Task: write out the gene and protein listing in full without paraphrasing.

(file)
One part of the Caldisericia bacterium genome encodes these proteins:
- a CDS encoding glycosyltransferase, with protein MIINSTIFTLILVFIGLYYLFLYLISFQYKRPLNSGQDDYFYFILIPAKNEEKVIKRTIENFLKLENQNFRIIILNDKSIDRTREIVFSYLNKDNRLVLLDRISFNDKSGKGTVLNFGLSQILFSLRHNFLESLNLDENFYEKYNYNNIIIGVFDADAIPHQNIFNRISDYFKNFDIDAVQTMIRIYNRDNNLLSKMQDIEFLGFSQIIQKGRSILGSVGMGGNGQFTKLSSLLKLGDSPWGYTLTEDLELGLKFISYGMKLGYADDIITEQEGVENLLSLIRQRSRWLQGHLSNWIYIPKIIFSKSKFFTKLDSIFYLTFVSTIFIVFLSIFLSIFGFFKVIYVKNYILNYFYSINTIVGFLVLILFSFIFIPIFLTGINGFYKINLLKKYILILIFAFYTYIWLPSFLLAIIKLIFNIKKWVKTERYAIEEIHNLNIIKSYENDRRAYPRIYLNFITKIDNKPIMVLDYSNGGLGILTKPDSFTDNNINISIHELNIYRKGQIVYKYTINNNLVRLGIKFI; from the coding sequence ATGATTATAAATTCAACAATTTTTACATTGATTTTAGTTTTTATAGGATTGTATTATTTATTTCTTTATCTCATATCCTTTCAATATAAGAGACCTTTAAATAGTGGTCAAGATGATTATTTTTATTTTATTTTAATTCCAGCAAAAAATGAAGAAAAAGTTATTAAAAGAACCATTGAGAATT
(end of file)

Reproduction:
One part of the Caldisericia bacterium genome encodes these proteins:
- a CDS encoding glycosyltransferase, with protein MIINSTIFTLILVFIGLYYLFLYLISFQYKRPLNSGQDDYFYFILIPAKNEEKVIKRTIENFLKLENQNFRIIILNDKSIDRTREIVFSYLNKDNRLVLLDRISFNDKSGKGTVLNFGLSQILFSLRHNFLESLNLDENFYEKYNYNNIIIGVFDADAIPHQNIFNRISDYFKNFDIDAVQTMIRIYNRDNNLLSKMQDIEFLGFSQIIQKGRSILGSVGMGGNGQFTKLSSLLKLGDSPWGYTLTEDLELGLKFISYGMKLGYADDIITEQEGVENLLSLIRQRSRWLQGHLSNWIYIPKIIFSKSKFFTKLDSIFYLTFVSTIFIVFLSIFLSIFGFFKVIYVKNYILNYFYSINTIVGFLVLILFSFIFIPIFLTGINGFYKINLLKKYILILIFAFYTYIWLPSFLLAIIKLIFNIKKWVKTERYAIEEIHNLNIIKSYENDRRAYPRIYLNFITKIDNKPIMVLDYSNGGLGILTKPDSFTDNNINISIHELNIYRKGQIVYKYTINNNLVRLGIKFI; from the coding sequence ATGATTATAAATTCAACAATTTTTACATTGATTTTAGTTTTTATAGGATTGTATTATTTATTTCTTTATCTCATATCCTTTCAATATAAGAGACCTTTAAATAGTGGTCAAGATGATTATTTTTATTTTATTTTAATTCCAGCAAAAAATGAAGAAAAAGTTATTAAAAGAACCATTGAGAATT